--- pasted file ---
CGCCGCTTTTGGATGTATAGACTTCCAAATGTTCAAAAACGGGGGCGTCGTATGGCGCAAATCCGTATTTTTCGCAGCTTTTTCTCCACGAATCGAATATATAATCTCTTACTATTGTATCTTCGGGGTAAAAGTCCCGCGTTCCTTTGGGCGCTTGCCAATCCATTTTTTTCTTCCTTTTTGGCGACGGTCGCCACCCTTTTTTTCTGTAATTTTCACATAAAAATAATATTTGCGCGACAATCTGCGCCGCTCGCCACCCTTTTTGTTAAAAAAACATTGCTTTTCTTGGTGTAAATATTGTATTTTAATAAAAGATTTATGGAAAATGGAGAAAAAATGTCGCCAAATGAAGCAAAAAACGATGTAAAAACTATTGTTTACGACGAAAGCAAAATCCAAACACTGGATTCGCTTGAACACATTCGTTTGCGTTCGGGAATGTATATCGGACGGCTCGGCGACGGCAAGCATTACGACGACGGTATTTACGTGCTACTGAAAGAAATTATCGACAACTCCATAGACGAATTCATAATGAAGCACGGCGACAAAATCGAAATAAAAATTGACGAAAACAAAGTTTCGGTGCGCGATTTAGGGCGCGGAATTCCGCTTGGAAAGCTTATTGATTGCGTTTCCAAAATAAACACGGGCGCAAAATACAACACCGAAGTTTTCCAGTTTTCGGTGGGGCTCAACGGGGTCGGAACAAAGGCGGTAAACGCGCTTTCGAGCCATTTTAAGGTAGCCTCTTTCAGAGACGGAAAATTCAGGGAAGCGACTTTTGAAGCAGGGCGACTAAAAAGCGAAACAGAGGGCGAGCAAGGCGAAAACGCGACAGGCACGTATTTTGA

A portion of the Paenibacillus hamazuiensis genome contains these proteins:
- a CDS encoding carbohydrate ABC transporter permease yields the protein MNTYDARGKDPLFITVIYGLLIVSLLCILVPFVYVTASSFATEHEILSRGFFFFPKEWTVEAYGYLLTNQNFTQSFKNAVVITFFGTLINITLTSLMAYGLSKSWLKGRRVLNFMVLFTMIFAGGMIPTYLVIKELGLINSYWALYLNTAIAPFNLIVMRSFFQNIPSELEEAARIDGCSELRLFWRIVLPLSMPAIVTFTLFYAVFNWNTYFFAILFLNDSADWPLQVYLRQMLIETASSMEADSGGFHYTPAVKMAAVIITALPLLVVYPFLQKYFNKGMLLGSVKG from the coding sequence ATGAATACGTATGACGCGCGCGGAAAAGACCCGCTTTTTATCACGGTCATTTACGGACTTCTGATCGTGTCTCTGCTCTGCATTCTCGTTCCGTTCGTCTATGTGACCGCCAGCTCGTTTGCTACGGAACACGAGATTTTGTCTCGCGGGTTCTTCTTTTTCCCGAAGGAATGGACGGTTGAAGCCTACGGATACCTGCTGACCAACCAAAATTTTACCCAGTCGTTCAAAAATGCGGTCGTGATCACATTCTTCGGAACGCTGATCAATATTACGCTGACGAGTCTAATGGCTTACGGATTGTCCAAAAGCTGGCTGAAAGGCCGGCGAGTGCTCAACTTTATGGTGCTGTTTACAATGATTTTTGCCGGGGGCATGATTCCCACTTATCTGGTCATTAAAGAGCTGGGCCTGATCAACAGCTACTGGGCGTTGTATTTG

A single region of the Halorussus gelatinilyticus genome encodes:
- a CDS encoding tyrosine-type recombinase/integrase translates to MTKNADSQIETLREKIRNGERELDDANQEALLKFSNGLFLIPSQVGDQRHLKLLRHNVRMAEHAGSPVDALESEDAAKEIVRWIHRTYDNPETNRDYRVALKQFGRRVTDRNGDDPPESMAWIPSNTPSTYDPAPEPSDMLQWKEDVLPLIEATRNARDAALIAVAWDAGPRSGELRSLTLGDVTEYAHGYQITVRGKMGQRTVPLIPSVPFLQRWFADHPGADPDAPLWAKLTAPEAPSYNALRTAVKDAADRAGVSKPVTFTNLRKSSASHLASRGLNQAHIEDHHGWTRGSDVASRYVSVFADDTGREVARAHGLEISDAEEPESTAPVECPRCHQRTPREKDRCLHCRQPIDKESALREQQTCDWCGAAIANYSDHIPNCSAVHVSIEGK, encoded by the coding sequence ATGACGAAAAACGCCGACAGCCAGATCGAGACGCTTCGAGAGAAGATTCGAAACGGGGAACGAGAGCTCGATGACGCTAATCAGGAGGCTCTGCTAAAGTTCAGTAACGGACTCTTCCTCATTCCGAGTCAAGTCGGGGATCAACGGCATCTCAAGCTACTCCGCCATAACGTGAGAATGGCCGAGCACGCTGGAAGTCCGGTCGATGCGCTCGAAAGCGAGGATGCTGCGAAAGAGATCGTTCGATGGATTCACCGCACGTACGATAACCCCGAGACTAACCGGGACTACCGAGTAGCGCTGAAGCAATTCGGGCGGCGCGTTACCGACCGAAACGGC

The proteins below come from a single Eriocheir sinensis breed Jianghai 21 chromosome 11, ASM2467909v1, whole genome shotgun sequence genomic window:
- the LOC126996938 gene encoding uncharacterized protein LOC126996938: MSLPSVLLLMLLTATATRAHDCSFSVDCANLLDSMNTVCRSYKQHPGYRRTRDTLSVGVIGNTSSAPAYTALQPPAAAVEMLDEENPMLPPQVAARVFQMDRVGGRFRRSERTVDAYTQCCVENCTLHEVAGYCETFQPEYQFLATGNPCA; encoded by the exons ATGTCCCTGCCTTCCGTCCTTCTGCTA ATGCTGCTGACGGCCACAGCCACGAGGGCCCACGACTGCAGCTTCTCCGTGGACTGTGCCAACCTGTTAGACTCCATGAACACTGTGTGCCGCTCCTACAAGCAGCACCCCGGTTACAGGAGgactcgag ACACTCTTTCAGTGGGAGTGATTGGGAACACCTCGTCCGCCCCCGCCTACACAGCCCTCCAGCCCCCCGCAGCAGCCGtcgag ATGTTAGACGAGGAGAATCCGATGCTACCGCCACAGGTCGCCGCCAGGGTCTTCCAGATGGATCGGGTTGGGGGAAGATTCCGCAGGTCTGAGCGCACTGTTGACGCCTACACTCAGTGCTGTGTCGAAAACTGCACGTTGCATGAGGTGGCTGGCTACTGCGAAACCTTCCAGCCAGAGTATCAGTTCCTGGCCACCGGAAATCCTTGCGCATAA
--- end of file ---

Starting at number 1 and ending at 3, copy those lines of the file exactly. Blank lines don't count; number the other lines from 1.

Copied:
CGCCGCTTTTGGATGTATAGACTTCCAAATGTTCAAAAACGGGGGCGTCGTATGGCGCAAATCCGTATTTTTCGCAGCTTTTTCTCCACGAATCGAATATATAATCTCTTACTATTGTATCTTCGGGGTAAAAGTCCCGCGTTCCTTTGGGCGCTTGCCAATCCATTTTTTTCTTCCTTTTTGGCGACGGTCGCCACCCTTTTTTTCTGTAATTTTCACATAAAAATAATATTTGCGCGACAATCTGCGCCGCTCGCCACCCTTTTTGTTAAAAAAACATTGCTTTTCTTGGTGTAAATATTGTATTTTAATAAAAGATTTATGGAAAATGGAGAAAAAATGTCGCCAAATGAAGCAAAAAACGATGTAAAAACTATTGTTTACGACGAAAGCAAAATCCAAACACTGGATTCGCTTGAACACATTCGTTTGCGTTCGGGAATGTATATCGGACGGCTCGGCGACGGCAAGCATTACGACGACGGTATTTACGTGCTACTGAAAGAAATTATCGACAACTCCATAGACGAATTCATAATGAAGCACGGCGACAAAATCGAAATAAAAATTGACGAAAACAAAGTTTCGGTGCGCGATTTAGGGCGCGGAATTCCGCTTGGAAAGCTTATTGATTGCGTTTCCAAAATAAACACGGGCGCAAAATACAACACCGAAGTTTTCCAGTTTTCGGTGGGGCTCAACGGGGTCGGAACAAAGGCGGTAAACGCGCTTTCGAGCCATTTTAAGGTAGCCTCTTTCAGAGACGGAAAATTCAGGGAAGCGACTTTTGAAGCAGGGCGACTAAAAAGCGAAACAGAGGGCGAGCAAGGCGAAAACGCGACAGGCACGTATTTTGA

A portion of the Paenibacillus hamazuiensis genome contains these proteins:
- a CDS encoding carbohydrate ABC transporter permease yields the protein MNTYDARGKDPLFITVIYGLLIVSLLCILVPFVYVTASSFATEHEILSRGFFFFPKEWTVEAYGYLLTNQNFTQSFKNAVVITFFGTLINITLTSLMAYGLSKSWLKGRRVLNFMVLFTMIFAGGMIPTYLVIKELGLINSYWALYLNTAIAPFNLIVMRSFFQNIPSELEEAARIDGCSELRLFWRIVLPLSMPAIVTFTLFYAVFNWNTYFFAILFLNDSADWPLQVYLRQMLIETASSMEADSGGFHYTPAVKMAAVIITALPLLVVYPFLQKYFNKGMLLGSVKG from the coding sequence ATGAATACGTATGACGCGCGCGGAAAAGACCCGCTTTTTATCACGGTCATTTACGGACTTCTGATCGTGTCTCTGCTCTGCATTCTCGTTCCGTTCGTCTATGTGACCGCCAGCTCGTTTGCTACGGAACACGAGATTTTGTCTCGCGGGTTCTTCTTTTTCCCGAAGGAATGGACGGTTGAAGCCTACGGATACCTGCTGACCAACCAAAATTTTACCCAGTCGTTCAAAAATGCGGTCGTGATCACATTCTTCGGAACGCTGATCAATATTACGCTGACGAGTCTAATGGCTTACGGATTGTCCAAAAGCTGGCTGAAAGGCCGGCGAGTGCTCAACTTTATGGTGCTGTTTACAATGATTTTTGCCGGGGGCATGATTCCCACTTATCTGGTCATTAAAGAGCTGGGCCTGATCAACAGCTACTGGGCGTTGTATTTG